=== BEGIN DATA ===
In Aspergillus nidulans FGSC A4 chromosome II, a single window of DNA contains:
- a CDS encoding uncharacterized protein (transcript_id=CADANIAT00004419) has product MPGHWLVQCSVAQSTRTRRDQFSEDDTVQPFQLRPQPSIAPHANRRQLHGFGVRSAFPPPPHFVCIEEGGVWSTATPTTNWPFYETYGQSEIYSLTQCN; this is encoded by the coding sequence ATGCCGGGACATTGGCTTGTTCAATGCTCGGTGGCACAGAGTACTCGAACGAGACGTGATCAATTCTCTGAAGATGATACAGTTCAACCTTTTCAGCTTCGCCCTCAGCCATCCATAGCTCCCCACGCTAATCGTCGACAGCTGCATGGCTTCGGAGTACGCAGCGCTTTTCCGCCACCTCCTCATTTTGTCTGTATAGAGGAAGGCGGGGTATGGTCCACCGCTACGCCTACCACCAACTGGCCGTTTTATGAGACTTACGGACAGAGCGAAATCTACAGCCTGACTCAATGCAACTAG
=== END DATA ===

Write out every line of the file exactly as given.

In Aspergillus nidulans FGSC A4 chromosome II, a single window of DNA contains:
- a CDS encoding uncharacterized protein (transcript_id=CADANIAT00004419) has product MPGHWLVQCSVAQSTRTRRDQFSEDDTVQPFQLRPQPSIAPHANRRQLHGFGVRSAFPPPPHFVCIEEGGVWSTATPTTNWPFYETYGQSEIYSLTQCN; this is encoded by the coding sequence ATGCCGGGACATTGGCTTGTTCAATGCTCGGTGGCACAGAGTACTCGAACGAGACGTGATCAATTCTCTGAAGATGATACAGTTCAACCTTTTCAGCTTCGCCCTCAGCCATCCATAGCTCCCCACGCTAATCGTCGACAGCTGCATGGCTTCGGAGTACGCAGCGCTTTTCCGCCACCTCCTCATTTTGTCTGTATAGAGGAAGGCGGGGTATGGTCCACCGCTACGCCTACCACCAACTGGCCGTTTTATGAGACTTACGGACAGAGCGAAATCTACAGCCTGACTCAATGCAACTAG